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Published on 17 November 2008

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Aspirin “fights prostate cancer”

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Men with prostate cancer may benefit significantly from taking an aspirin a day, according to US-wide research for the Nashville Men’s Health Study.

The drug causes a drop in prostate-specific antigen (PSA), a blood marker used to monitor the progress of prostate cancer.

But despite this finding, doubts remain about claims that aspirin actually protects against the disease, which kills 10,000 men a year in the UK.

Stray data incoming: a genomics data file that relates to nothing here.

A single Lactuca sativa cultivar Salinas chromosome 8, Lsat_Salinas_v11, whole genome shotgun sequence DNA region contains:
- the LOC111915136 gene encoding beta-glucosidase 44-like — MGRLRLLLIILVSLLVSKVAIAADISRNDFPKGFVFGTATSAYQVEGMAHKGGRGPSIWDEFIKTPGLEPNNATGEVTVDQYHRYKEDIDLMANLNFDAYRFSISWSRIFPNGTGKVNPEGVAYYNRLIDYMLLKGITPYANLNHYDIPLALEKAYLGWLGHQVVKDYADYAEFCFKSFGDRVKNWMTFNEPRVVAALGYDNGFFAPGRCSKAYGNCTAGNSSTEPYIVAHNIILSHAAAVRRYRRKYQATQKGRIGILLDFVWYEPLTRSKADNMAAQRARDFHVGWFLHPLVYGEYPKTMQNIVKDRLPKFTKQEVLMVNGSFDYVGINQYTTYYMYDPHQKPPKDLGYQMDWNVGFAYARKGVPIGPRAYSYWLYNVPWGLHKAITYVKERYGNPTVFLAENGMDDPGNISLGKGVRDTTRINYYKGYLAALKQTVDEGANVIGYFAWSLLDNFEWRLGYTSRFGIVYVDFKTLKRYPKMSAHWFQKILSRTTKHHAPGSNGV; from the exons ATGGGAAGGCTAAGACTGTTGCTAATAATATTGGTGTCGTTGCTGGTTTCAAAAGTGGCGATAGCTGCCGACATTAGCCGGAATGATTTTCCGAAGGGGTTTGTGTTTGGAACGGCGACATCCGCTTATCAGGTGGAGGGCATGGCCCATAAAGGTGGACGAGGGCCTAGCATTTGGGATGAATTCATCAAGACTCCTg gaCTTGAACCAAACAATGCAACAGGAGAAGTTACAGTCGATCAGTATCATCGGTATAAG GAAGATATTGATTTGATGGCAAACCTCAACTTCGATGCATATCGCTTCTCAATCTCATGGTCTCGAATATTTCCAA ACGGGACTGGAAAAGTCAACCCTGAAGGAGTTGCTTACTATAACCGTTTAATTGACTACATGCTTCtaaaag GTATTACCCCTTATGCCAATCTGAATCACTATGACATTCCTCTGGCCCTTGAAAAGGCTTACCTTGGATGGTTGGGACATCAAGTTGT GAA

The possibility remains that it may just lower PSA without affecting the disease. Worse than that, it might mean that the aspirin is masking the existence of some cancers and allowing them to go undetected.

Nevertheless, Dr Jay Fowke, from Vanderbilt University in Tennessee, said: “I don’t think aspirin was changing PSA by changing the prostate volume. It was doing something different, and that suggests a beneficial effect.

“These findings could be consistent with a protective effect, because aspirin reduced PSA levels more among those men who were diagnosed with prostate cancer than among men with other prostate diseases.”

John Neate, chief executive of the Prostate Cancer Charity, said: “This raises further questions rather than giving men clear choices to take, so, as ever, there’s a great need for further research.”

Copyright Press Association 2008

The Prostate Cancer Charity



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